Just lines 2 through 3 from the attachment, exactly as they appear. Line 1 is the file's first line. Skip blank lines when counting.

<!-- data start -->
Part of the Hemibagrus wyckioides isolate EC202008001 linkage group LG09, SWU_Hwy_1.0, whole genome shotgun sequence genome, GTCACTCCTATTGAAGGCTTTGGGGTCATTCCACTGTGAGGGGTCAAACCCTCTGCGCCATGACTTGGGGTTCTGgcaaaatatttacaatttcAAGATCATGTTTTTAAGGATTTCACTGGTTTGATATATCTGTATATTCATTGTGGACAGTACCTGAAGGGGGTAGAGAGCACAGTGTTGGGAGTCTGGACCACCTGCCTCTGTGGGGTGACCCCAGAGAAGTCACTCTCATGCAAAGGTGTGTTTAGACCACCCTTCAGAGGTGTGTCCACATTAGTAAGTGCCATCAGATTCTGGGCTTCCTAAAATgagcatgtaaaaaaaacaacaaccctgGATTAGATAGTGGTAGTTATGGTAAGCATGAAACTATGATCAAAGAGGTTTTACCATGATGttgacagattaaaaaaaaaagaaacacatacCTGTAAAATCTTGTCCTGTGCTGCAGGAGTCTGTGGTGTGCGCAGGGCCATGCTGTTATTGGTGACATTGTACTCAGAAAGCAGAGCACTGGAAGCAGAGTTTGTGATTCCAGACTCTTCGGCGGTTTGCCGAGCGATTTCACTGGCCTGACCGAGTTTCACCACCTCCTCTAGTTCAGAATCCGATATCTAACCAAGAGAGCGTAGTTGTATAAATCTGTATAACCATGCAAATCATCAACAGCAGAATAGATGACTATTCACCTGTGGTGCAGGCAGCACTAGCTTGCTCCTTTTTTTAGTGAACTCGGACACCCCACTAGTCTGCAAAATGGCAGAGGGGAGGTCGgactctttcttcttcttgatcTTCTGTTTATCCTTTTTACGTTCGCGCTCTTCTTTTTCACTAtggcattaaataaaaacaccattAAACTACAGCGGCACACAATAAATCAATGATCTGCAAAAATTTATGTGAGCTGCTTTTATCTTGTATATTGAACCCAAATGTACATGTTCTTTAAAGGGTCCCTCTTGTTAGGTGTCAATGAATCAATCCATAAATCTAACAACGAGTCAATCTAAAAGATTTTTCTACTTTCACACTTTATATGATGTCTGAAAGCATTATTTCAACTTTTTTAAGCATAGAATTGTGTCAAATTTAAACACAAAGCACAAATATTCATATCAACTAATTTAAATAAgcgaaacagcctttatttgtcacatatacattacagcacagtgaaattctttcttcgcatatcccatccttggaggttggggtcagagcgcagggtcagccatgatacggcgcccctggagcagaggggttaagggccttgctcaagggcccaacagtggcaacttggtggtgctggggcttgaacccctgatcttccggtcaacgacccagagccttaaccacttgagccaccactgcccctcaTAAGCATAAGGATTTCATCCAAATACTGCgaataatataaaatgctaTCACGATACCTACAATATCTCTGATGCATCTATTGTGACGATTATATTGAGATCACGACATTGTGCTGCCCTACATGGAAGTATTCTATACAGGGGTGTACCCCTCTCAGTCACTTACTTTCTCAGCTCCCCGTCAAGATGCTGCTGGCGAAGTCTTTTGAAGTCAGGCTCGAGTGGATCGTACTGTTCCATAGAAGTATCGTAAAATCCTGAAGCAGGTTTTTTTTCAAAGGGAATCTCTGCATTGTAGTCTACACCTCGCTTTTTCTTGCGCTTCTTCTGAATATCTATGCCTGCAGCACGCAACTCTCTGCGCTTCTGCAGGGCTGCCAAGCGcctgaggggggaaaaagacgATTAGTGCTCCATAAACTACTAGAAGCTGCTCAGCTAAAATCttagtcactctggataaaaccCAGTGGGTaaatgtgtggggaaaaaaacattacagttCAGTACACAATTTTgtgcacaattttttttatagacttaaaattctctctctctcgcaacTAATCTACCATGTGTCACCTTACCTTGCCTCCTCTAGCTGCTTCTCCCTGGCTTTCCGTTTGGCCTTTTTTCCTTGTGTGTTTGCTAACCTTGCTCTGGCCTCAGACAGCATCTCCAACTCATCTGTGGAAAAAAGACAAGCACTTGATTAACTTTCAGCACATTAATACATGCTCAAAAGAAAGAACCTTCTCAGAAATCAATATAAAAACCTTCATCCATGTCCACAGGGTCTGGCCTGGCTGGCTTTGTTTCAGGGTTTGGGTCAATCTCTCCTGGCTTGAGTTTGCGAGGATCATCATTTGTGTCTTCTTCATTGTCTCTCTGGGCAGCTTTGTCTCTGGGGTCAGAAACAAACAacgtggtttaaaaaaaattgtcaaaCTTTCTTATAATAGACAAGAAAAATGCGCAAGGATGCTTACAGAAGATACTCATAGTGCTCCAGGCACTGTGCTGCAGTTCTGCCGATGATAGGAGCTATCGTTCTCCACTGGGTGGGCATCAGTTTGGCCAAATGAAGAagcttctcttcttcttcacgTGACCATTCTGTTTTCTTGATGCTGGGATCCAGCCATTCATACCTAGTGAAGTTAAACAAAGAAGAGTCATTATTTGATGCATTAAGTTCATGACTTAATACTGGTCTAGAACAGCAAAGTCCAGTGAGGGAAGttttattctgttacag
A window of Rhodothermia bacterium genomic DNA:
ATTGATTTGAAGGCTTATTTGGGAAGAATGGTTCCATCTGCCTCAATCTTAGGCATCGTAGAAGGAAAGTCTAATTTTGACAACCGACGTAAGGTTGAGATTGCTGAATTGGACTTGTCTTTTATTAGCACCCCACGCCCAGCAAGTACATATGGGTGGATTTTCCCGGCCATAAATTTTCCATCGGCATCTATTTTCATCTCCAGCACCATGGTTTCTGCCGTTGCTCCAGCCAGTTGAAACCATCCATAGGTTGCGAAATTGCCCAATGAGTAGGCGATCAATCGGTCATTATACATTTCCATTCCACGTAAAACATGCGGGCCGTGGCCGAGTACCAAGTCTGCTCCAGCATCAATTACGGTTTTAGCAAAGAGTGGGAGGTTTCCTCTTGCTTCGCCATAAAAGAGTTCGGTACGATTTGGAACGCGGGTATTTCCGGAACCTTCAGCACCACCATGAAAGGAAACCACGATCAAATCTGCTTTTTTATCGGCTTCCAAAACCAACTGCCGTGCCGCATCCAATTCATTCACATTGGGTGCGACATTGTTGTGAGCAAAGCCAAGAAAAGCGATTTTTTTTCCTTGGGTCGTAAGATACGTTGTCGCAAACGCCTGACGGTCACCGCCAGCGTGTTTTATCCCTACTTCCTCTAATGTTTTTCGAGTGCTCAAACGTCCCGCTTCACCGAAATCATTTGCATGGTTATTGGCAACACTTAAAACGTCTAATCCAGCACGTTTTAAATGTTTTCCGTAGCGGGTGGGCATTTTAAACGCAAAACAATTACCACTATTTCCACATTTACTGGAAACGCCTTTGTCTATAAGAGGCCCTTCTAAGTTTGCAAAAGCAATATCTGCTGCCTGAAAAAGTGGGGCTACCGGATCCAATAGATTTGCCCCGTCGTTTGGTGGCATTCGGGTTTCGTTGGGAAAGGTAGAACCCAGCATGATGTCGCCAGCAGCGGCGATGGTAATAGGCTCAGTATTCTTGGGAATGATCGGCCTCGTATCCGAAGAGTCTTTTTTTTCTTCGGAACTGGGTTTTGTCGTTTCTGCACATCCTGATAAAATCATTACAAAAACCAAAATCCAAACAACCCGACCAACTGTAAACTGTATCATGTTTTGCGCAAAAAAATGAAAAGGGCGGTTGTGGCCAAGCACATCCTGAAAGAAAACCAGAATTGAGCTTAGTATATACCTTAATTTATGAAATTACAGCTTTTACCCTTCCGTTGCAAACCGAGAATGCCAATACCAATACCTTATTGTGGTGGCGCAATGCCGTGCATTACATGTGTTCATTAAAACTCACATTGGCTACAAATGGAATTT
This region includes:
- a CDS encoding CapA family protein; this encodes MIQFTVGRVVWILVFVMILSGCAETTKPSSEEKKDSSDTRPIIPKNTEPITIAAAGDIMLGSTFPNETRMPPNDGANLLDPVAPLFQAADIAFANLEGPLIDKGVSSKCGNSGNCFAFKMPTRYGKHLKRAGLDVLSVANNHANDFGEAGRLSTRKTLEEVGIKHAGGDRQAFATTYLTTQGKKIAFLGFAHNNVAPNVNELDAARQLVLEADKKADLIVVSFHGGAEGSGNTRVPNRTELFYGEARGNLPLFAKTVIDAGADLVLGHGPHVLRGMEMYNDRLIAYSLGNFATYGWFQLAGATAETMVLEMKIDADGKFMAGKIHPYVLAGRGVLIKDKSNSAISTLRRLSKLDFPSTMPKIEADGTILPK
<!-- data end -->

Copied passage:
A window of Rhodothermia bacterium genomic DNA:
ATTGATTTGAAGGCTTATTTGGGAAGAATGGTTCCATCTGCCTCAATCTTAGGCATCGTAGAAGGAAAGTCTAATTTTGACAACCGACGTAAGGTTGAGATTGCTGAATTGGACTTGTCTTTTATTAGCACCCCACGCCCAGCAAGTACATATGGGTGGATTTTCCCGGCCATAAATTTTCCATCGGCATCTATTTTCATCTCCAGCACCATGGTTTCTGCCGTTGCTCCAGCCAGTTGAAACCATCCATAGGTTGCGAAATTGCCCAATGAGTAGGCGATCAATCGGTCATTATACATTTCCATTCCACGTAAAACATGCGGGCCGTGGCCGAGTACCAAGTCTGCTCCAGCATCAATTACGGTTTTAGCAAAGAGTGGGAGGTTTCCTCTTGCTTCGCCATAAAAGAGTTCGGTACGATTTGGAACGCGGGTATTTCCGGAACCTTCAGCACCACCATGAAAGGAAACCACGATCAAATCTGCTTTTTTATCGGCTTCCAAAACCAACTGCCGTGCCGCATCCAATTCATTCACATTGGGTGCGACATTGTTGTGAGCAAAGCCAAGAAAAGCGATTTTTTTTCCTTGGGTCGTAAGATACGTTGTCGCAAACGCCTGACGGTCACCGCCAGCGTGTTTTATCCCTACTTCCTCTAATGTTTTTCGAGTGCTCAAACGTCCCGCTTCACCGAAATCATTTGCATGGTTATTGGCAACACTTAAAACGTCTAATCCAGCACGTTTTAAATGTTTTCCGTAGCGGGTGGGCATTTTAAACGCAAAACAATTACCACTATTTCCACATTTACTGGAAACGCCTTTGTCTATAAGAGGCCCTTCTAAGTTTGCAAAAGCAATATCTGCTGCCTGAAAAAGTGGGGCTACCGGATCCAATAGATTTGCCCCGTCGTTTGGTGGCATTCGGGTTTCGTTGGGAAAGGTAGAACCCAGCATGATGTCGCCAGCAGCGGCGATGGTAATAGGCTCAGTATTCTTGGGAATGATCGGCCTCGTATCCGAAGAGTCTTTTTTTTCTTCGGAACTGGGTTTTGTCGTTTCTGCACATCCTGATAAAATCATTACAAAAACCAAAATCCAAACAACCCGACCAACTGTAAACTGTATCATGTTTTGCGCAAAAAAATGAAAAGGGCGGTTGTGGCCAAGCACATCCTGAAAGAAAACCAGAATTGAGCTTAGTATATACCTTAATTTATGAAATTACAGCTTTTACCCTTCCGTTGCAAACCGAGAATGCCAATACCAATACCTTATTGTGGTGGCGCAATGCCGTGCATTACATGTGTTCATTAAAACTCACATTGGCTACAAATGGAATTT